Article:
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Vassilakis, P.N. (1997).  Beats, the Difference Tone, and the Perception of the Missing Fundamental.  Master's Thesis.  University of California, Los Angeles.  Advisor: R.A. Kendall.  Committee: E.C. Carterette, T. Rice,  R.W.H. Savage. 

Hypothesis: the beating sensation and the difference tone have common physical bases and are responsible for the perception of the missing fundamental.

Qualitative evidence supporting this hypothesis:

  1. While slow amplitude fluctuations describe an objective phenomenon, related to interference and occurring in the medium of propagation, their perceptual manifestation, beating, cannot be explained in terms of the principle of linear superimposition. With the beating frequency being equal to the difference frequency, beats must be introduced by a quadratic term of displacement and may therefore have nonlinear bases. Considering the difference tone a high frequency beat phenomenon, objective in nature, implies that air may be partly be a nonlinear medium with regards to sound propagation. This suggestion is supported by the observation that the nonlinear transfer characteristic introduced to account for both beats and the difference tone describes an asymmetry which is present in air. For a graphic representation of the argument in favor of beats' nonlinearity click here.

  3. Amplitude fluctuations/modulations, resulting from the interference of two (or more) simple harmonic motions propagating in a medium (air) as sound waves, behave as waves themselves. They propagate in the same medium as the individual components, with a 'group velocity' (vg) that is different in general from the velocity of the components, or 'phase velocity' (vph), and they carry energy as they propagate.
  4. In the case of complex harmonic tones with no energy at the fundamental frequency, the existing components interact and result in modulations (or, more generally, amplitude fluctuations) that propagate in a medium and transfer energy at a rate equal to the frequency difference between successive components.  For such tones the difference frequency (rate of amplitude fluctuation) matches in value the frequency of the missing fundamental. Therefore, even if no energy is supplied at the fundamental frequency, the interaction of the existing components within the medium of propagation result in modulations that may introduce a component at that frequency.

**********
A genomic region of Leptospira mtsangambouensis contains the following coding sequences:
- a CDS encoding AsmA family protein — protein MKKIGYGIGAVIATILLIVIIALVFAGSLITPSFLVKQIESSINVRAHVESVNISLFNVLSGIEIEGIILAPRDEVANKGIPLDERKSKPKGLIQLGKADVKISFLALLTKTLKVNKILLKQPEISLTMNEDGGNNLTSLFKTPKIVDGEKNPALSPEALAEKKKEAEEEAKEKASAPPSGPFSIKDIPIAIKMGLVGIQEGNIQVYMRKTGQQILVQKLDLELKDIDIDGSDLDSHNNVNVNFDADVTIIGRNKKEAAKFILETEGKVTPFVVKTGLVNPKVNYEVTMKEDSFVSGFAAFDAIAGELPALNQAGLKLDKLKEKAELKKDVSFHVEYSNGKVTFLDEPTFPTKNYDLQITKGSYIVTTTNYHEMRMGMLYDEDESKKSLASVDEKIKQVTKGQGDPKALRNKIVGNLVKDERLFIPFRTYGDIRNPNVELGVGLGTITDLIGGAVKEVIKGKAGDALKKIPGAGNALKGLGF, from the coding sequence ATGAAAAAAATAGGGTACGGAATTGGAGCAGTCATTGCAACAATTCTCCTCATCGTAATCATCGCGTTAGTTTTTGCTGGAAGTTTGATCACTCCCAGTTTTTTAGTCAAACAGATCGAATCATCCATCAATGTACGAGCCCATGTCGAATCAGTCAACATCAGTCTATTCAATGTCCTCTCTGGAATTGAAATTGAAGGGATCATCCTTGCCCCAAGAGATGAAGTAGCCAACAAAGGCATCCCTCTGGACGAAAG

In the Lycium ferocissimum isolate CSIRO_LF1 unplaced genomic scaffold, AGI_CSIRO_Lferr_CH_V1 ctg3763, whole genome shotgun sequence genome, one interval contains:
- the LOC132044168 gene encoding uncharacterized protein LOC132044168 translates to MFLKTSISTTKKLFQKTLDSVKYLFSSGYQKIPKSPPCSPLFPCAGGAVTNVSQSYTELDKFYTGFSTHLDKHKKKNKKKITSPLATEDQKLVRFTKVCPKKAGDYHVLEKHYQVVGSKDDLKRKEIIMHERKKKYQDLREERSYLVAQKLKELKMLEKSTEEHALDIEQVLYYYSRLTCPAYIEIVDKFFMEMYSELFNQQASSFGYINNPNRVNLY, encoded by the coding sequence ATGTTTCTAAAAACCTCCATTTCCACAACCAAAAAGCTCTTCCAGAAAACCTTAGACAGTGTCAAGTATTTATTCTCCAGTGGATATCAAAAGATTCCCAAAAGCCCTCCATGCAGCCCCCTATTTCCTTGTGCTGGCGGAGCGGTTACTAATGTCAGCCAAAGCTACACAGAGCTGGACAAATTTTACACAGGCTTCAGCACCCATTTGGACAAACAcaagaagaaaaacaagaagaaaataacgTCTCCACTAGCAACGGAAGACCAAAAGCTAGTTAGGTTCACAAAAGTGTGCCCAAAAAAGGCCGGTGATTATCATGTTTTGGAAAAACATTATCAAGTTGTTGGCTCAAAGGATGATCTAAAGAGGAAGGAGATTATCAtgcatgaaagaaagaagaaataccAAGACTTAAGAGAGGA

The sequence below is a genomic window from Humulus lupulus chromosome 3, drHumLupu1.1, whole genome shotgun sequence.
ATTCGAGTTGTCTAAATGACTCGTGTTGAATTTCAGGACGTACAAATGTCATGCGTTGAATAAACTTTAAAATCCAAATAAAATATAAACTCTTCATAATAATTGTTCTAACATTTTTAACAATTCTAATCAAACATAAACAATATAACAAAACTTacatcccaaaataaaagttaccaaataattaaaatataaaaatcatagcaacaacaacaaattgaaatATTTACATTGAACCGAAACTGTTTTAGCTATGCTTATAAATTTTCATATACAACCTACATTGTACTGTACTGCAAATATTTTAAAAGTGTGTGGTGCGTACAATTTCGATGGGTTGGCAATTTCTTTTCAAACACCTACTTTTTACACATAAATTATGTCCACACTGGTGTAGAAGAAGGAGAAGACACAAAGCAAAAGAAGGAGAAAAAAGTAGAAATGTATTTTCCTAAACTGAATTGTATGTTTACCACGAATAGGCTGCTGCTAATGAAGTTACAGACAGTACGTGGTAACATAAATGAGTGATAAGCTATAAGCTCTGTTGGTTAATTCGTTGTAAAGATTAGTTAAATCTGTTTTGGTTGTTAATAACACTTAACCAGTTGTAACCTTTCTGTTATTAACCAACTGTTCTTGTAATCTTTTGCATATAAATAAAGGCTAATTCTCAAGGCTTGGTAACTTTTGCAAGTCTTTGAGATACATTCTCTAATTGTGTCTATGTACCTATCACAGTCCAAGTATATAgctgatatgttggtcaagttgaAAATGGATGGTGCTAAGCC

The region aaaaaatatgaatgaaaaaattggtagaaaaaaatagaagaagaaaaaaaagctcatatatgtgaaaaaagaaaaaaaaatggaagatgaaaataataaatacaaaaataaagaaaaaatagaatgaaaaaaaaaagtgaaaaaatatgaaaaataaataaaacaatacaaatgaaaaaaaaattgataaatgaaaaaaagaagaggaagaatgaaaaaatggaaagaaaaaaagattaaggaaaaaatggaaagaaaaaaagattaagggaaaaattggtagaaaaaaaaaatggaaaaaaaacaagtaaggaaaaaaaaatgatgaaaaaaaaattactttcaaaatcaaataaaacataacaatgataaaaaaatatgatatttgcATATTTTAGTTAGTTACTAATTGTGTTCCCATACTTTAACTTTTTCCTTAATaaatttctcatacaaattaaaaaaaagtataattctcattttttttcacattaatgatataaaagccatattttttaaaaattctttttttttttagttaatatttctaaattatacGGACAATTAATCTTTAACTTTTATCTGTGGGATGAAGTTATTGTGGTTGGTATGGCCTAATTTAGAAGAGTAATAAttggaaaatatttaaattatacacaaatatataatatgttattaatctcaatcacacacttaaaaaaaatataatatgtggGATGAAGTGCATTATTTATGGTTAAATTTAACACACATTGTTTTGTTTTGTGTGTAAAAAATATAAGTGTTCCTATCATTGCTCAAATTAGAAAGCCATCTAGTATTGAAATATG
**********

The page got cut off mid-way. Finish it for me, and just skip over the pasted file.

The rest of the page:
5. Regarding the two phenomena known as the 1st and 2nd pitch shift effects, it is argued that they are simply alternative manifestations of a single phenomenon, the 1st pitch shift effect (see the relevant paper). 
    The pitch shift effect is explained in terms of changes in the relationship between the effective group (vg) and phase (vph) velocities for the complex tones used to demonstrate it. These changes -which relate directly to the way the said tones are constructed- influence the effective frequency of the resulting modulations, making the 1st pitch shift effect partially analogous to the Doppler effect (see the relevant paper). For a related illustration click here.
  6. Various studies claiming that no spectral information corresponding to the fundamental is necessary at the cochlear level for the perceived pitch of complex tones to match that of the missing fundamental are addressed. With regards to the studies of Schouten (1938) and Licklider (1954), their claim regarding the absence of spectral information at the fundamental has been challenged. In the case of the study by Houtsma & Goldstein (1972), where dichotic presentation ensured the absence at the cochlear level of any component corresponding to the fundamental, the authors' claim that their experimental results indicate processing of fundamental information has been questioned.

The general inability of place (spectral) theories of pitch perception to account for residue phenomena has been the main justification for the introduction of various periodicity theories, which are often favored despite their own inability to explain phenomena such as:
   a)  Binaural diplacusis, describing frequency-pitch differences for a person's two ears (Bekesy, 1963a; van den Brink, 1970);
   b)  Pitch shift of pure tones as well as of complex tones (with or without energy at the fundamental) resulting from the introduction of white noise, band-filtered noise or high/low-pass-filtered noise (Bekesy 1963b; van den Brink, 1970);
   c)  Complex tones with no periodicity but prominent pitch (narrow bands of noise). Complex signals with the same periodicity and different pitch, or the same pitch and different periodicity. Many examples of such tones can be found in experiments that examine the pitch shift effect.  For example, the following 3-component tones have the same periodicity (their signals repeat themselves 40 times per second ) while their perceived pitch differs [pitch (1) ~ 212 Hz, pitch (2) ~ 209 Hz.]:
                                     (1): 640 Hz - 840 Hz - 1040 Hz     &     (2): 840 Hz - 1040 Hz - 1240 Hz
At the same time, the perceived pitch of the following 3-component tones is the same [pitch (1') = pitch (2') ~ 212 Hz] while their periodicity differs [the signal of (1') repeats 40 times per second and that of (2') 212 times per second]: